Researchers have printed inks containing nanoscopic graphene flakes to build macroscopic, three-dimensional objects that they say could benefit numerous fields, including energy storage and bioengineering.
A team at Lawrence Livermore National Laboratory has 3-D printed porous, highly compressible aerogels using a graphene oxide ink (Nat. Commun. 2015, DOI: 10.1038/ncomms7962). And researchers at Northwestern University designed tissue scaffolds with ink that contains graphene flakes within a flexible, biocompatible polymer (ACS Nano 2015, DOI:10.1021/acsnano.5b01179).
These are not the first examples of graphene inks. However, scientists are still searching for formulations that fully capitalize on the atomically thin material’s remarkable properties. For example, some existing inks sacrifice mechanical properties for high electrical conductivity.
“We were really trying to avoid making compromises,” says Marcus A. Worsley, who led the Livermore researchers along with his colleague Cheng Zhu. Their goal was to devise a 3-D printing process that allowed conductive flakes to controllably coalesce and ultimately form aerogels: spongelike materials that are about as light as air yet mechanically robust.
Their ink contained water, graphene oxide flakes, silica filler particles, and a gelation agent, such as ammonium carbonate. By printing the ink in a bath of isooctane, the team prevented the ink from drying and gave the gelation agents time to fix the flakes into a porous framework.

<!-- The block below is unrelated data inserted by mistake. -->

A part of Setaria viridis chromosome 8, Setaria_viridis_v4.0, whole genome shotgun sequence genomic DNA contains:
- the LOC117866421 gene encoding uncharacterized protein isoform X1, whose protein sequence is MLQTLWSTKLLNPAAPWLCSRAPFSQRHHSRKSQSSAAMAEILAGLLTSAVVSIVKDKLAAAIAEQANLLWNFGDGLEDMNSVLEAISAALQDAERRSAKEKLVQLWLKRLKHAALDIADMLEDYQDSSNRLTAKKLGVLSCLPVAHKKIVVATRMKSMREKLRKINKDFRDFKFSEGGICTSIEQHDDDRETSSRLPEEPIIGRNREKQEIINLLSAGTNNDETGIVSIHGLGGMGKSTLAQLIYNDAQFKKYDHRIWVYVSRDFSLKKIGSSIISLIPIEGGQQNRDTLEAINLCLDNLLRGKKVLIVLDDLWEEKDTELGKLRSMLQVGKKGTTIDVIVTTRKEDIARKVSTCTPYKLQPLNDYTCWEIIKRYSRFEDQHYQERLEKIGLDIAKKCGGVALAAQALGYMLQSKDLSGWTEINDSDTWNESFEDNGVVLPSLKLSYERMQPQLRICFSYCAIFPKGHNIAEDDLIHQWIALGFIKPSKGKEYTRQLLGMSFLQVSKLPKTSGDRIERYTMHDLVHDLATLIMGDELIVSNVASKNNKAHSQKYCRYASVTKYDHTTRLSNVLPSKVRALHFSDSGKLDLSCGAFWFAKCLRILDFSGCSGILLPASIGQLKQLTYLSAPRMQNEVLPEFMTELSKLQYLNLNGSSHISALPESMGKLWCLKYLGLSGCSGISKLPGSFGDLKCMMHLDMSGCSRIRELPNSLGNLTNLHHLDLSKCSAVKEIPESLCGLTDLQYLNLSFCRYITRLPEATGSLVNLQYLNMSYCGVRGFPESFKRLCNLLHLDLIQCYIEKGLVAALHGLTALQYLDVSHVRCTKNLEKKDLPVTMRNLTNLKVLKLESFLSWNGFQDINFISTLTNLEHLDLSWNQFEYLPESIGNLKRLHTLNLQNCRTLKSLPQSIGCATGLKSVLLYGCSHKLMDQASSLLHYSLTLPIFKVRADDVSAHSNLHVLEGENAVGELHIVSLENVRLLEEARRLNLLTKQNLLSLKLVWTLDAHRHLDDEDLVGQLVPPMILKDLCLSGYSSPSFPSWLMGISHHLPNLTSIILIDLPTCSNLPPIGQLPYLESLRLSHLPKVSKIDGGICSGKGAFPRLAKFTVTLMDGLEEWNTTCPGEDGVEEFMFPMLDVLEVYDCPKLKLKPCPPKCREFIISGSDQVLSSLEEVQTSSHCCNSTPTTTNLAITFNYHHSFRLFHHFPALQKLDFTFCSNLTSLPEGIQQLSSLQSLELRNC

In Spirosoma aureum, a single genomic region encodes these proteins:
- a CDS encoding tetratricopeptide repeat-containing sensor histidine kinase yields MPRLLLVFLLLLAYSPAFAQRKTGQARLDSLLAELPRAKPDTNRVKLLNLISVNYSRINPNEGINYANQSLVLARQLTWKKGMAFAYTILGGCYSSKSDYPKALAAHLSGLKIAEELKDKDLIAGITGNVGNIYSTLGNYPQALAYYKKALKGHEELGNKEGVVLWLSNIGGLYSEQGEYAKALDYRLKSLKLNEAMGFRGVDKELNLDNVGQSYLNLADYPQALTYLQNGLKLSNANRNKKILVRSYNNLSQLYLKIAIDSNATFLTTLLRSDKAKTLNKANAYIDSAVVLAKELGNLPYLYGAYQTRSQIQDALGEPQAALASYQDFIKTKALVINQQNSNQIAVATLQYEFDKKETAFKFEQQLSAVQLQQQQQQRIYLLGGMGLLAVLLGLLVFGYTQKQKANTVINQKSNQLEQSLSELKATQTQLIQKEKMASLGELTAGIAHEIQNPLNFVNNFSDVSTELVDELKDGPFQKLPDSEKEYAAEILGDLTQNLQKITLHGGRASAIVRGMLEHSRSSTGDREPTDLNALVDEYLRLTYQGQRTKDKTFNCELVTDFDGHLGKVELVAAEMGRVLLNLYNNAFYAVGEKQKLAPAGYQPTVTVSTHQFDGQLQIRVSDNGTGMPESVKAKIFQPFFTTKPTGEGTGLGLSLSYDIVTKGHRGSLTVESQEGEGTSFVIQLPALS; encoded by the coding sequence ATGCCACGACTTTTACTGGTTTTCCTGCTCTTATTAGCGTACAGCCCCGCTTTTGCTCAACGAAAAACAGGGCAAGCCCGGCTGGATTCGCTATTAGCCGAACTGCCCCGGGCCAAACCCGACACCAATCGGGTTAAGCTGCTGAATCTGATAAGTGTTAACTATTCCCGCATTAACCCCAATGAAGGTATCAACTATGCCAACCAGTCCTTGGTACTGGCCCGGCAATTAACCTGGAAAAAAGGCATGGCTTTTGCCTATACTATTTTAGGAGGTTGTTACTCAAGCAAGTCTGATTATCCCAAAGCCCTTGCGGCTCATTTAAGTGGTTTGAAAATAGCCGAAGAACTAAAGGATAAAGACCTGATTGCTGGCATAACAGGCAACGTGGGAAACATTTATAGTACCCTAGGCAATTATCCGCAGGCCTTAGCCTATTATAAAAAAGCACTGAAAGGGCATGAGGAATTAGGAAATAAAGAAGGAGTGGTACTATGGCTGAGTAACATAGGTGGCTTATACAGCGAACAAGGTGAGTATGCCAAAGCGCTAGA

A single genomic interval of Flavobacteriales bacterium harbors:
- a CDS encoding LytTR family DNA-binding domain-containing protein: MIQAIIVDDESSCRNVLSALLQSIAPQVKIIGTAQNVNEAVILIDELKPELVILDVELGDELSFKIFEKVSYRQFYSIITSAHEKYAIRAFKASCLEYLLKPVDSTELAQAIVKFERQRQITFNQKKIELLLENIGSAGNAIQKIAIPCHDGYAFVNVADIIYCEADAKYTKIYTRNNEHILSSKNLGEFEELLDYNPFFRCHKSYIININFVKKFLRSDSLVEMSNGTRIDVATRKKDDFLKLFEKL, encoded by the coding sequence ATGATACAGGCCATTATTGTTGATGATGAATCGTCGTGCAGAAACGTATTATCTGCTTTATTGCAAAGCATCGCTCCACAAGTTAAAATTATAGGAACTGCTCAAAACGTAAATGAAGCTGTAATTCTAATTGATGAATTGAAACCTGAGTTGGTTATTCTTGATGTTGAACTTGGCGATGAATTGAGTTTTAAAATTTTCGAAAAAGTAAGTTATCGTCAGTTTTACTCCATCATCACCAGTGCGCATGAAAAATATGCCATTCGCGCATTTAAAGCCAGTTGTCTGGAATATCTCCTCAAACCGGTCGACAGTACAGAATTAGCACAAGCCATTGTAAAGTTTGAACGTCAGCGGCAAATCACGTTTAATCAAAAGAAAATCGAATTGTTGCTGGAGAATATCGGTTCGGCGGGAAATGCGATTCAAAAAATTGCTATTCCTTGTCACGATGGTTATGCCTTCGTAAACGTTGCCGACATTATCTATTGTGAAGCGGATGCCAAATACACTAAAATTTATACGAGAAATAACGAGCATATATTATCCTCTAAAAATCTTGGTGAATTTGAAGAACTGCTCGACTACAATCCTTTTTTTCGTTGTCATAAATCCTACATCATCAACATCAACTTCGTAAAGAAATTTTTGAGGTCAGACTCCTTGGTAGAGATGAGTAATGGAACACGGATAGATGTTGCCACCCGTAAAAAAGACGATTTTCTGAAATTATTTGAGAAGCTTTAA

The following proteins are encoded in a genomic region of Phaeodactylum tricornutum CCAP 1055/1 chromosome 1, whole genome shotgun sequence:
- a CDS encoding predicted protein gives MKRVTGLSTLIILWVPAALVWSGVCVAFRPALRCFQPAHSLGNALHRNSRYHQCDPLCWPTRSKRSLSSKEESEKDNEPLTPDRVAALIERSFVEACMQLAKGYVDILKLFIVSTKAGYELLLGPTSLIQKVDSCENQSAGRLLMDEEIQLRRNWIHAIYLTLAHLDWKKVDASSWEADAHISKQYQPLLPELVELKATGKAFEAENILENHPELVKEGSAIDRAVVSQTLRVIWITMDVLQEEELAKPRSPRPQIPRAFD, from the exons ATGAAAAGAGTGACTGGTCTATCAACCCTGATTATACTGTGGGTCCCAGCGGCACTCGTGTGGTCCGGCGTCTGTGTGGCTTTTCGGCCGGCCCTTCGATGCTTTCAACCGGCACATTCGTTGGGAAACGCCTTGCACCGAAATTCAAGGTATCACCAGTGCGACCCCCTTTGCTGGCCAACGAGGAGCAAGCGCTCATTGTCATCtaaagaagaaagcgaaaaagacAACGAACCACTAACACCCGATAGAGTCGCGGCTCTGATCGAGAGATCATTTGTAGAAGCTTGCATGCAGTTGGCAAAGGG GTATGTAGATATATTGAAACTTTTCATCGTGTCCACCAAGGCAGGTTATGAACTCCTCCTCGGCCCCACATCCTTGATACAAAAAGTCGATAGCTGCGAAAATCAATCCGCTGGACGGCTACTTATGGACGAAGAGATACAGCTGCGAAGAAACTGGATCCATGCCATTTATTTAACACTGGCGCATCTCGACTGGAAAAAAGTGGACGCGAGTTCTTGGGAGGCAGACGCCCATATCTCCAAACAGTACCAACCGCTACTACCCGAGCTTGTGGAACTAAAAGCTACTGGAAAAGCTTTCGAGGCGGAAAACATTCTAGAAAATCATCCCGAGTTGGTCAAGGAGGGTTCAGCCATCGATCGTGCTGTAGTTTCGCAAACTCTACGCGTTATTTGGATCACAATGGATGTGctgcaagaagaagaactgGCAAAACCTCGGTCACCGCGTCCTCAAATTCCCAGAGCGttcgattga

Once the printer finished, the team replaced the isooctane with air, etched away the silica, and was left with supercompressible aerogels with large surface areas and good conductivities, Worsley says. These properties make the aerogels attractive for batteries, capacitors, and hydrogen fuel cells.
Instead of printing into a solvent bath, the Northwestern team, led by Ramille N. Shah, used several solvents in its graphene ink, along with a biocompatible elastomer.
One of the ink’s solvents, dichloromethane, evaporated quickly to fix a printed layer in place. But the remaining solvents, 2-butoxyethanol and dibutyl phthalate, evaporated at a slower rate and kept that layer wet enough to adhere to the next layer printed on top of it.
After the ink dried, two components remained: graphene flakes and a polymer called polylactide-co-glycolide. This allowed the team to print flexible scaffolds that could be cut to size and sutured into living tissue to support cell growth and tissue regeneration without eliciting any severe immune response, Shah says. The conductivity of the scaffolds also appears to facilitate cell signaling and differentiation, she adds, but the long-term health effects of such implants still needs to be evaluated.
Developing 3-D printable graphene inks is an important undertaking, clearly evidenced by the attention it’s now receiving, saysEsther García-Tuñon Blanca, a materials researcher at Imperial College London who was not involved in either study. “The more research groups working with it, the sooner we all find out the actual potential graphene has in everyday life.”
This article is reproduced with permission from Chemical & Engineering News (© American Chemical Society). The article was first published on April 30, 2015.